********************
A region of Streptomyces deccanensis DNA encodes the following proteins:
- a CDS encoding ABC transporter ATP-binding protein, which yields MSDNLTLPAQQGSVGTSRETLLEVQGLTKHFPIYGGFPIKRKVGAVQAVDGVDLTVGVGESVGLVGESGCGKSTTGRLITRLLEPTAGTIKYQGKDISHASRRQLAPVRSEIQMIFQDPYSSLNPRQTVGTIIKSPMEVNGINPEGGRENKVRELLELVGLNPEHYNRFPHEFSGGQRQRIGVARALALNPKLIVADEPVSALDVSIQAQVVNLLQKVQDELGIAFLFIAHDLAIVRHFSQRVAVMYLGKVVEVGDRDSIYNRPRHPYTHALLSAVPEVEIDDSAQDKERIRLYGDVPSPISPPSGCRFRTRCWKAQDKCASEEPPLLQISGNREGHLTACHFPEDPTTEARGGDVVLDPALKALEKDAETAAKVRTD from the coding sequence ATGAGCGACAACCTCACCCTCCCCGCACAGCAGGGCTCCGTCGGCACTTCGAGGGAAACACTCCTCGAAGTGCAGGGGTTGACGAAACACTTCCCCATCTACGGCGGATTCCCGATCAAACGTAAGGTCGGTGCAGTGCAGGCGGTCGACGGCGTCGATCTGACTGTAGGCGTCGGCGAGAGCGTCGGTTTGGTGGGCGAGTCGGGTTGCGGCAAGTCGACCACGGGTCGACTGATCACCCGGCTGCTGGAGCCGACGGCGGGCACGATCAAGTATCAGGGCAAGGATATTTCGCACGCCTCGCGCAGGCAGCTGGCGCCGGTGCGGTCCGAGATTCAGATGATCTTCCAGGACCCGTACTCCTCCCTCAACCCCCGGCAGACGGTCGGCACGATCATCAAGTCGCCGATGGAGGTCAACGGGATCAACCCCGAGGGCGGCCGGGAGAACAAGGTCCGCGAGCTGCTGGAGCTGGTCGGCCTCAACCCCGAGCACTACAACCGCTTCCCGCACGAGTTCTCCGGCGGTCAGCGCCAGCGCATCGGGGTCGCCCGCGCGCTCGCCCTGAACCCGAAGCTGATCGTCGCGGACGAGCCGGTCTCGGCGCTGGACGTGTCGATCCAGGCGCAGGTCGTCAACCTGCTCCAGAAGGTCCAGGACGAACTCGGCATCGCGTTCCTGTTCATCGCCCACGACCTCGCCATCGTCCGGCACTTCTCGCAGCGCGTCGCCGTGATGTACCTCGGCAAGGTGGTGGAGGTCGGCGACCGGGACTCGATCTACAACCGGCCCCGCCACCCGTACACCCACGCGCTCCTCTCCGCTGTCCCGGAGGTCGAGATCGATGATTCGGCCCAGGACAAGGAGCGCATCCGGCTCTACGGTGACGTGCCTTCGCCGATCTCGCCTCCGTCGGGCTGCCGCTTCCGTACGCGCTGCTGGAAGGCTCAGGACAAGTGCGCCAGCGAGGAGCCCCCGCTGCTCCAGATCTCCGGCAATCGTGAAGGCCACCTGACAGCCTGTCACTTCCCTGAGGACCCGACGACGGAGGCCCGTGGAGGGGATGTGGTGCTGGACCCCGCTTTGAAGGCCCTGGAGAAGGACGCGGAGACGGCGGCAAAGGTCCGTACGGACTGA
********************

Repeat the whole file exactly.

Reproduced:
A region of Streptomyces deccanensis DNA encodes the following proteins:
- a CDS encoding ABC transporter ATP-binding protein, which yields MSDNLTLPAQQGSVGTSRETLLEVQGLTKHFPIYGGFPIKRKVGAVQAVDGVDLTVGVGESVGLVGESGCGKSTTGRLITRLLEPTAGTIKYQGKDISHASRRQLAPVRSEIQMIFQDPYSSLNPRQTVGTIIKSPMEVNGINPEGGRENKVRELLELVGLNPEHYNRFPHEFSGGQRQRIGVARALALNPKLIVADEPVSALDVSIQAQVVNLLQKVQDELGIAFLFIAHDLAIVRHFSQRVAVMYLGKVVEVGDRDSIYNRPRHPYTHALLSAVPEVEIDDSAQDKERIRLYGDVPSPISPPSGCRFRTRCWKAQDKCASEEPPLLQISGNREGHLTACHFPEDPTTEARGGDVVLDPALKALEKDAETAAKVRTD from the coding sequence ATGAGCGACAACCTCACCCTCCCCGCACAGCAGGGCTCCGTCGGCACTTCGAGGGAAACACTCCTCGAAGTGCAGGGGTTGACGAAACACTTCCCCATCTACGGCGGATTCCCGATCAAACGTAAGGTCGGTGCAGTGCAGGCGGTCGACGGCGTCGATCTGACTGTAGGCGTCGGCGAGAGCGTCGGTTTGGTGGGCGAGTCGGGTTGCGGCAAGTCGACCACGGGTCGACTGATCACCCGGCTGCTGGAGCCGACGGCGGGCACGATCAAGTATCAGGGCAAGGATATTTCGCACGCCTCGCGCAGGCAGCTGGCGCCGGTGCGGTCCGAGATTCAGATGATCTTCCAGGACCCGTACTCCTCCCTCAACCCCCGGCAGACGGTCGGCACGATCATCAAGTCGCCGATGGAGGTCAACGGGATCAACCCCGAGGGCGGCCGGGAGAACAAGGTCCGCGAGCTGCTGGAGCTGGTCGGCCTCAACCCCGAGCACTACAACCGCTTCCCGCACGAGTTCTCCGGCGGTCAGCGCCAGCGCATCGGGGTCGCCCGCGCGCTCGCCCTGAACCCGAAGCTGATCGTCGCGGACGAGCCGGTCTCGGCGCTGGACGTGTCGATCCAGGCGCAGGTCGTCAACCTGCTCCAGAAGGTCCAGGACGAACTCGGCATCGCGTTCCTGTTCATCGCCCACGACCTCGCCATCGTCCGGCACTTCTCGCAGCGCGTCGCCGTGATGTACCTCGGCAAGGTGGTGGAGGTCGGCGACCGGGACTCGATCTACAACCGGCCCCGCCACCCGTACACCCACGCGCTCCTCTCCGCTGTCCCGGAGGTCGAGATCGATGATTCGGCCCAGGACAAGGAGCGCATCCGGCTCTACGGTGACGTGCCTTCGCCGATCTCGCCTCCGTCGGGCTGCCGCTTCCGTACGCGCTGCTGGAAGGCTCAGGACAAGTGCGCCAGCGAGGAGCCCCCGCTGCTCCAGATCTCCGGCAATCGTGAAGGCCACCTGACAGCCTGTCACTTCCCTGAGGACCCGACGACGGAGGCCCGTGGAGGGGATGTGGTGCTGGACCCCGCTTTGAAGGCCCTGGAGAAGGACGCGGAGACGGCGGCAAAGGTCCGTACGGACTGA